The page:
Head To Head Maudsley Debate

Has psychiatric diagnosis labelled rather than enabled patients?

BMJ 2013; 347 doi: https://doi.org/10.1136/bmj.f4312 (Published 25 July 2013) Cite this as: BMJ 2013;347:f4312
  1. Felicity Callard, senior lecturer in social science for medical humanities1,
  2. Pat Bracken, clinical director2,
  3. Anthony S David, professor of cognitive neuropsychiatry3,
  4. Norman Sartorius, president 4
  1. 1Durham University, Durham, UK
  2. 2West Cork Mental Health Service, Bantry, Co Cork, Ireland
  3. 3 Institute of Psychiatry, King’s College London, UK
  4. 4Association for the Improvement of Mental Health Programmes, Geneva, Switzerland
  1. Correspondence to: F Callard felicity.callard{at}durham.ac.uk, A S David anthony.david{at}kcl.ac.uk

Felicity Callard and Pat Bracken argue that a psychiatric diagnosis can disempower people rather than help them, but Anthony David and Norman Sartorius think that the diagnostic framework ensures that resources are allocated appropriately

Yes—Felicity Callard and Pat Bracken

A Head to Head about diagnosis? Are we serious? It is hard to imagine cardiologists or endocrinologists debating whether medical diagnosis has enabled or labelled their patients. Is the fact that we are debating the benefits of diagnosis in 2013, shortly after the publication of the fifth edition of the Diagnostic and Statistical Manual of Mental Disorders (DSM–5), a sign of psychiatry’s infancy as a science? Are psychiatrists doomed to be regarded as poor doctors? We argue not. These debates might be a sign that psychiatry is really starting to grapple with the complexity of its role as a medical discipline. Indeed, we argue that psychiatry’s contributions to the enablement of patients lie—in both the past and the future— outside of the development and use of diagnostic classifications.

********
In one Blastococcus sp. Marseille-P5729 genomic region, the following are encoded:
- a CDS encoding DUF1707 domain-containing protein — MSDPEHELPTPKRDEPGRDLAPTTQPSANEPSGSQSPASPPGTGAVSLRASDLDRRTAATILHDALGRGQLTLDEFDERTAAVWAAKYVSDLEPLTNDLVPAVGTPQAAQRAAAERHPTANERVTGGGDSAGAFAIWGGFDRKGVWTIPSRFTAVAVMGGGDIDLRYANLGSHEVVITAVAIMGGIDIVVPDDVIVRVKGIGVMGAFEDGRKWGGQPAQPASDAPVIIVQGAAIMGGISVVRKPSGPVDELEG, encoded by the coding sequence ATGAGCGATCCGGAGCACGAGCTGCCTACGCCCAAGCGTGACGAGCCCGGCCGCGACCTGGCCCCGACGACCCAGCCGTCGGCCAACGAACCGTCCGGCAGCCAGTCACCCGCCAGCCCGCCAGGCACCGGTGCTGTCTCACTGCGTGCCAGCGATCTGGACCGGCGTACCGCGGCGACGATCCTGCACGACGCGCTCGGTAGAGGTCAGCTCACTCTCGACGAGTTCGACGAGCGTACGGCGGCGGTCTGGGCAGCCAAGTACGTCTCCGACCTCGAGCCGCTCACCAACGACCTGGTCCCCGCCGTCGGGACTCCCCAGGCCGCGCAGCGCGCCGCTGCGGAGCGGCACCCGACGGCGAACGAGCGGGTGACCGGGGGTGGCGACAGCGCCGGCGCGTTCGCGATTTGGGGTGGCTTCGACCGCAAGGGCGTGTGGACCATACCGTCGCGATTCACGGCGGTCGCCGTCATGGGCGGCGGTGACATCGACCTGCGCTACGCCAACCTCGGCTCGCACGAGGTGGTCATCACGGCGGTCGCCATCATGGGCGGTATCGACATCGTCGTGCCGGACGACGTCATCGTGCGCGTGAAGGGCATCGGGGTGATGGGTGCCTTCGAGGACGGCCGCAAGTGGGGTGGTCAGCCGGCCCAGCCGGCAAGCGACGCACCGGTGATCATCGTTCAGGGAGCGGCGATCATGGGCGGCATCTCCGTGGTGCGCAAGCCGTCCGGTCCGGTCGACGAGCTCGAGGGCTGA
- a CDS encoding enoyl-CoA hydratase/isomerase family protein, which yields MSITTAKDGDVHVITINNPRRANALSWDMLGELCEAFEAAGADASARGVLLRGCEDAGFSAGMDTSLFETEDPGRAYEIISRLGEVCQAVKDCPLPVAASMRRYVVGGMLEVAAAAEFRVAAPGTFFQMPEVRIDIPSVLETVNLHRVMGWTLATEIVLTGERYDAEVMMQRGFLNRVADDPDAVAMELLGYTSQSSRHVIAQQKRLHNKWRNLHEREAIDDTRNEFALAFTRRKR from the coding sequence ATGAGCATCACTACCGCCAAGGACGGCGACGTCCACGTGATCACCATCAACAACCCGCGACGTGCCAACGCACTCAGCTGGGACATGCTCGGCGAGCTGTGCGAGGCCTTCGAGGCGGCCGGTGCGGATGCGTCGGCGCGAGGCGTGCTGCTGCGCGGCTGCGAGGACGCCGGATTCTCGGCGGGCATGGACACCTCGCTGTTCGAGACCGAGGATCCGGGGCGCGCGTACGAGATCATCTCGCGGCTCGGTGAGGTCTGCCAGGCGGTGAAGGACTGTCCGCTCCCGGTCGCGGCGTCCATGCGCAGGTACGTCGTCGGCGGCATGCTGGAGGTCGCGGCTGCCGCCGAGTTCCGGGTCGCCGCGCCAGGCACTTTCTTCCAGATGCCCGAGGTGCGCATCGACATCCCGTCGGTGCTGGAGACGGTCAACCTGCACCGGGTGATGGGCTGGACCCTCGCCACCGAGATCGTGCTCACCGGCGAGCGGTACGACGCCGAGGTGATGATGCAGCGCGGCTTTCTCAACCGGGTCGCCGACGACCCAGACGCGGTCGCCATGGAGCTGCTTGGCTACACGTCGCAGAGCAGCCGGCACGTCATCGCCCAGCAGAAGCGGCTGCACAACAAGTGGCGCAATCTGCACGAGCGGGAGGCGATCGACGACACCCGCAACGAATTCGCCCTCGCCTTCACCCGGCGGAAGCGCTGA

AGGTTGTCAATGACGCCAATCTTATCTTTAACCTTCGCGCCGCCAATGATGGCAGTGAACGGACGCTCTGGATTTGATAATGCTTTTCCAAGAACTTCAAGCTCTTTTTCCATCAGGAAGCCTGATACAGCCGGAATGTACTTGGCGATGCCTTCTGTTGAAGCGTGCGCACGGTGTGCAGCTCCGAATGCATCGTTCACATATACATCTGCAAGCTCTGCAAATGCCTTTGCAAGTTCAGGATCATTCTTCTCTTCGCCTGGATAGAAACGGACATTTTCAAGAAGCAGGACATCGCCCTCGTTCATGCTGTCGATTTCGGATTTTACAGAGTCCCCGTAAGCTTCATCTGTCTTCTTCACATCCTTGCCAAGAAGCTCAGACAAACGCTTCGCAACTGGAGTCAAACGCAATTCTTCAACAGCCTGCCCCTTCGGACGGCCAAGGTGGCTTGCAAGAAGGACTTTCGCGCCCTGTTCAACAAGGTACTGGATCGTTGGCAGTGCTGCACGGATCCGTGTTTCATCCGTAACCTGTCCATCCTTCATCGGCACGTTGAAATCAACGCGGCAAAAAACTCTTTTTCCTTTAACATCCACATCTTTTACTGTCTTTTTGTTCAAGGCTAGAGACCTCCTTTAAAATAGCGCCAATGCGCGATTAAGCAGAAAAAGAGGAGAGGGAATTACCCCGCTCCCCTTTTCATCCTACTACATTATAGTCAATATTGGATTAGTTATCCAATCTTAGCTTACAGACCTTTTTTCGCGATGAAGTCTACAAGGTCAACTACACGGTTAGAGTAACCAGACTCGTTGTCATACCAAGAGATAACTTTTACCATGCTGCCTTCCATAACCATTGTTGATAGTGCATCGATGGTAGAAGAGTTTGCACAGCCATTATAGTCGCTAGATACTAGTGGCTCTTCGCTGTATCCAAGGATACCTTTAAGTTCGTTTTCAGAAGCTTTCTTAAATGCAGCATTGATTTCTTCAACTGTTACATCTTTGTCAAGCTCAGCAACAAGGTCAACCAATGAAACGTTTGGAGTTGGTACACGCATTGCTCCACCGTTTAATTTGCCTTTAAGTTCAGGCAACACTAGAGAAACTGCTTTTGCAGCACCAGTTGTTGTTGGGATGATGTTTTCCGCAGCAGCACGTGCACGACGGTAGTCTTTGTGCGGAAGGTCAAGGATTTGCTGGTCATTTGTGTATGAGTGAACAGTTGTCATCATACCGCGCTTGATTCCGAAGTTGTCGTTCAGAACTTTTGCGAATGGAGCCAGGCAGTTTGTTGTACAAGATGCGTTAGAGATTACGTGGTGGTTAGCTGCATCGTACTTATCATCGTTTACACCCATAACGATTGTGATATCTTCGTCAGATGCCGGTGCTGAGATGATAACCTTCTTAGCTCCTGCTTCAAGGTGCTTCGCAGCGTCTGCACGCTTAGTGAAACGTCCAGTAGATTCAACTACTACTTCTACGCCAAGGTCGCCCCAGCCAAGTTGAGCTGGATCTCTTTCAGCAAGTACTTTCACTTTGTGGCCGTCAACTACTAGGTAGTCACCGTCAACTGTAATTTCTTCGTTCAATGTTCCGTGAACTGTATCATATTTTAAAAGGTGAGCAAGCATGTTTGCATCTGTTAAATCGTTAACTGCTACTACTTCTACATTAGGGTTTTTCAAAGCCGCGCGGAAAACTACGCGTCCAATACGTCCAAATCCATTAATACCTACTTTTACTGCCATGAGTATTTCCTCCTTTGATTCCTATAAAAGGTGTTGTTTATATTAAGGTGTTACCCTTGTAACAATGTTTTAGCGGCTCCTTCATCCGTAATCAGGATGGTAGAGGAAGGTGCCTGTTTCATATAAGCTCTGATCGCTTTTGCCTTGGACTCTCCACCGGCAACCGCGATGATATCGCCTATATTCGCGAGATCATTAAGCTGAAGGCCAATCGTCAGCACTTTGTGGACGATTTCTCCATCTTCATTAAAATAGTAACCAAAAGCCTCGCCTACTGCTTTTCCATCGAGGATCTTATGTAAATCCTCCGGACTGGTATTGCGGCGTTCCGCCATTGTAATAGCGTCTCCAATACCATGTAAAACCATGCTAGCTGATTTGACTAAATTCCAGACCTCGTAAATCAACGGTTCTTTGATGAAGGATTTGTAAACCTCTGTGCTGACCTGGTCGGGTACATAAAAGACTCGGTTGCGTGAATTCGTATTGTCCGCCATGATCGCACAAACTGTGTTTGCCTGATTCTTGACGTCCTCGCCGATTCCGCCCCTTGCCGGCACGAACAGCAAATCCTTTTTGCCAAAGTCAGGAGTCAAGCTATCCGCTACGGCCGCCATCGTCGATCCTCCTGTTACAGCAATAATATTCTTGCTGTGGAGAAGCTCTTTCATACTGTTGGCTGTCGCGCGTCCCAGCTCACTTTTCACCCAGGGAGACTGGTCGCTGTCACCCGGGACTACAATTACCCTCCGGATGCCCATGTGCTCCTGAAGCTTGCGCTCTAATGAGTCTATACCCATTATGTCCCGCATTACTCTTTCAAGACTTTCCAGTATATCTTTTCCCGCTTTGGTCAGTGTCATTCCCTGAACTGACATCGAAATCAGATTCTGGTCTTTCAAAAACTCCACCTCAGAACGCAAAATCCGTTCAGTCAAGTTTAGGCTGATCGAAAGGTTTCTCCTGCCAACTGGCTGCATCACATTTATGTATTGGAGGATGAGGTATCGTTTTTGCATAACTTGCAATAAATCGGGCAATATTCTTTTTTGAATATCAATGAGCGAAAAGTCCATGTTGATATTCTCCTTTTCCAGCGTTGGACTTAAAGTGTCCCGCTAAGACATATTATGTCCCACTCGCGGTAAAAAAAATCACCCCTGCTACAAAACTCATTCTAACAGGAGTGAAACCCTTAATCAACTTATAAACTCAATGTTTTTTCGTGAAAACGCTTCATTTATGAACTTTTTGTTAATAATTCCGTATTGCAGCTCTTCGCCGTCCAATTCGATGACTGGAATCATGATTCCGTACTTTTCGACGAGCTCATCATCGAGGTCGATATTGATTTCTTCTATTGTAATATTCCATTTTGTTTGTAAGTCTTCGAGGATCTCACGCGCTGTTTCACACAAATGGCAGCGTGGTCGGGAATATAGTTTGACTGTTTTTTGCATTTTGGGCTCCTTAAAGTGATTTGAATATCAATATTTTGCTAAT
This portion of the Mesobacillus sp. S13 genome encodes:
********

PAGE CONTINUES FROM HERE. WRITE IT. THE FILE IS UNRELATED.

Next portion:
Enablement does not require diagnosis

To enable a person is to empower her, to support her in exerting her capacities. However, psychiatric diagnosis is not fundamental to the enablement of people with mental illness. As the title of Sayce’s From Psychiatric Patient to Citizen1 made clear, the route to empowerment lies through socially just welfare systems, appropriate forms of support for people with disabilities, and legal frameworks that protect people’s rights and combat discrimination.2

The rise of the service user movement, alongside peer support and voluntary sector initiatives, has been central.3 4 Although many psychiatrists have promoted or contributed to such developments, use of psychiatric diagnoses has too often contributed to maintaining people as “psychiatric patients.” In addition, within the mental health system, the interventions that have arguably empowered people the most, such as innovative community services, have not been …

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